Sciatica: Treatment Options
Sciatica is characterised by pain in the lower back and gluteal region. This pain can radiate down one or both legs into the thigh, calf, ankle, and foot. Genuine sciatica occurs when pain travels below the knee.
Sciatic pain results when the base of the spine is compressed or when injury or pressure have compressed the spinal roots of the sciatic nerve. The sciatic nerve systems are located in in the lumbar and the sacral regions of the spine. Sciatic pain or sciatica can be described as sharp, dull, burning, tingly, numb, continuous, or intermittant and usually affects only one side of the body. It can radiate the entire length of the nerve, in some cases all the way down to the toes.
Sciatic pain is most often the result of a herniated disc, spinal stenosis, or in extremely rare cases, infection or tumor. The cause of your pain determines your treatment options to relieve sciatica.
1 Sciatic Nerve (yellow)
3 Hip Bone
Red Structures = Arteries
Blue Structures = Veins
SpineUniverse offers detailed articles on all sciatica treatment options. You may want to read about:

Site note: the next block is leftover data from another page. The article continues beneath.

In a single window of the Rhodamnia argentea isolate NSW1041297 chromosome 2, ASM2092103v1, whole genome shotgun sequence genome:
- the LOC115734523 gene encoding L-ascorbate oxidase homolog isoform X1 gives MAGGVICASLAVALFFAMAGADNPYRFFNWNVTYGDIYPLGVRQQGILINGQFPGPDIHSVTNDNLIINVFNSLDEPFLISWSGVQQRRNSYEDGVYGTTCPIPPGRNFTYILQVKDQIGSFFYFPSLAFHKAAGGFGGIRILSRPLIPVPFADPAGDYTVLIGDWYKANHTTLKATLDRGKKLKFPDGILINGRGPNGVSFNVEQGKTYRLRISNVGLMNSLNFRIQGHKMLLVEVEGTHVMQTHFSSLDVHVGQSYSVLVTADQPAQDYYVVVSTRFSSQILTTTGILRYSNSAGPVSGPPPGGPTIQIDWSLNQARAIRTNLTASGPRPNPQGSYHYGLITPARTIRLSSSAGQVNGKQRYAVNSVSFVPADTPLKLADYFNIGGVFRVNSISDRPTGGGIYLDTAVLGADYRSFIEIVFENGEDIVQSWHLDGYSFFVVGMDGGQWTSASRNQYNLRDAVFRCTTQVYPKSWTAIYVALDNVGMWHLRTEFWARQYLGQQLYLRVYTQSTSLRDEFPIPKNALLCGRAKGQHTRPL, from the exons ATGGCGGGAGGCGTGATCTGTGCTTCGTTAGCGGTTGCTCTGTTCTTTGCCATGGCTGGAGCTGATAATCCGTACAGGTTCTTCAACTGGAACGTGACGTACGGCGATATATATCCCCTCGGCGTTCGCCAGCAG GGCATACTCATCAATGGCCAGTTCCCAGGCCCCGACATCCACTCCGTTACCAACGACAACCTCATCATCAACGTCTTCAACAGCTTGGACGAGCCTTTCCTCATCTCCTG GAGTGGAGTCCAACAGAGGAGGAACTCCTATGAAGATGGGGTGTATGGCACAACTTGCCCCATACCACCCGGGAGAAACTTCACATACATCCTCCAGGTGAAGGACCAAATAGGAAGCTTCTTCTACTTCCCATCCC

Those with lower back pain have historically been prescribed bed rest in order to offer relief for aching bones and joints. Research in recent years has suggested that bed rest alone will not offer relief for those suffering from nerve pain such as sciatica.
Staying active may be more beneficial for those who suffer from back pain. Not to say that you should be running marathons! Activity means being up and mobile for periods of time that are not enough to cause further pain and aggravation to your back. Some physicians may prescribe specific exercises, or some may simply suggest walking.
Sciatica Pain Relief
Pain is best treated with a non-steroidal anti-inflammatory drugs (NSAID) such as ibuprofen or codeine (in acute cases).
In some cases a cortisone-like drug may be injected into the epidural space surrounding the spinal column. This procedure is similar to the epidural used during childbirth, and it's called an epidural steroid injection. A course of this type of treatment may offer temporary relief, but does not address the root of the problem.
Some patients with sciatica may find significant relief from surgery. In cases of herniated discs, a surgical procedure called a laminectomy may be performed. In this procedure, a portion of the posterior arch is removed to relieve pressure on pinched nerve tissues.
In cases of spinal stenosis, the portion of bone that is putting pressure on the sciatic nerve system can be removed.
Surgery is not for everyone. However, for those who have shown no sign of improvement in four to six weeks and who have had CT scans (computed tomography) or MRI that show a herniated disc or spinal stenosis, surgery may offer significant relief.